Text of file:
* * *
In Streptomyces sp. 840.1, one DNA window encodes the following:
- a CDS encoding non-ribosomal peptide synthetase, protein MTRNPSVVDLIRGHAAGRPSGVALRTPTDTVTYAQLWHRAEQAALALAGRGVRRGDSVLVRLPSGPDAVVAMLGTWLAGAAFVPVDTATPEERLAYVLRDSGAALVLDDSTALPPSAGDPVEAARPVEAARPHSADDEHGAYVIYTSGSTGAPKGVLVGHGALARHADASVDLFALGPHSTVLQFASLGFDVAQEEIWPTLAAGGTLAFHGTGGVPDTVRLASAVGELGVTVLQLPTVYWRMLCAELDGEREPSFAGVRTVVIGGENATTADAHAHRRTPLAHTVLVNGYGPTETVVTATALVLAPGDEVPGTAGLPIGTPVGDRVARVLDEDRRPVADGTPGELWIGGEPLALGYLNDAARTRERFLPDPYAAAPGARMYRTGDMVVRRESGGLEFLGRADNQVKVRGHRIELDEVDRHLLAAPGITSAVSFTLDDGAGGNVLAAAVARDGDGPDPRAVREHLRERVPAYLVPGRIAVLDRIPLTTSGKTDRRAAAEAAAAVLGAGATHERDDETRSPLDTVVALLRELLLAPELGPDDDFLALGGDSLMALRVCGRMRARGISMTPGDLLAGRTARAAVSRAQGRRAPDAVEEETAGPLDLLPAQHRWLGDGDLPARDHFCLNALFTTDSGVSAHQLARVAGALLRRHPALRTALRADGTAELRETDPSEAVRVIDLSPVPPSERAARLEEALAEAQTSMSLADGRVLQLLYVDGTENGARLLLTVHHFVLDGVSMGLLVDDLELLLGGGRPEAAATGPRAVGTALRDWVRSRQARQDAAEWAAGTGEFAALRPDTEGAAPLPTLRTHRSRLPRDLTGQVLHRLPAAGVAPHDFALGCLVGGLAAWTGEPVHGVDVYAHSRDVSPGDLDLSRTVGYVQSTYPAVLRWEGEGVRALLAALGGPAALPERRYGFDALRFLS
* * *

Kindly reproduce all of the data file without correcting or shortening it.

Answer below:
In Streptomyces sp. 840.1, one DNA window encodes the following:
- a CDS encoding non-ribosomal peptide synthetase, protein MTRNPSVVDLIRGHAAGRPSGVALRTPTDTVTYAQLWHRAEQAALALAGRGVRRGDSVLVRLPSGPDAVVAMLGTWLAGAAFVPVDTATPEERLAYVLRDSGAALVLDDSTALPPSAGDPVEAARPVEAARPHSADDEHGAYVIYTSGSTGAPKGVLVGHGALARHADASVDLFALGPHSTVLQFASLGFDVAQEEIWPTLAAGGTLAFHGTGGVPDTVRLASAVGELGVTVLQLPTVYWRMLCAELDGEREPSFAGVRTVVIGGENATTADAHAHRRTPLAHTVLVNGYGPTETVVTATALVLAPGDEVPGTAGLPIGTPVGDRVARVLDEDRRPVADGTPGELWIGGEPLALGYLNDAARTRERFLPDPYAAAPGARMYRTGDMVVRRESGGLEFLGRADNQVKVRGHRIELDEVDRHLLAAPGITSAVSFTLDDGAGGNVLAAAVARDGDGPDPRAVREHLRERVPAYLVPGRIAVLDRIPLTTSGKTDRRAAAEAAAAVLGAGATHERDDETRSPLDTVVALLRELLLAPELGPDDDFLALGGDSLMALRVCGRMRARGISMTPGDLLAGRTARAAVSRAQGRRAPDAVEEETAGPLDLLPAQHRWLGDGDLPARDHFCLNALFTTDSGVSAHQLARVAGALLRRHPALRTALRADGTAELRETDPSEAVRVIDLSPVPPSERAARLEEALAEAQTSMSLADGRVLQLLYVDGTENGARLLLTVHHFVLDGVSMGLLVDDLELLLGGGRPEAAATGPRAVGTALRDWVRSRQARQDAAEWAAGTGEFAALRPDTEGAAPLPTLRTHRSRLPRDLTGQVLHRLPAAGVAPHDFALGCLVGGLAAWTGEPVHGVDVYAHSRDVSPGDLDLSRTVGYVQSTYPAVLRWEGEGVRALLAALGGPAALPERRYGFDALRFLS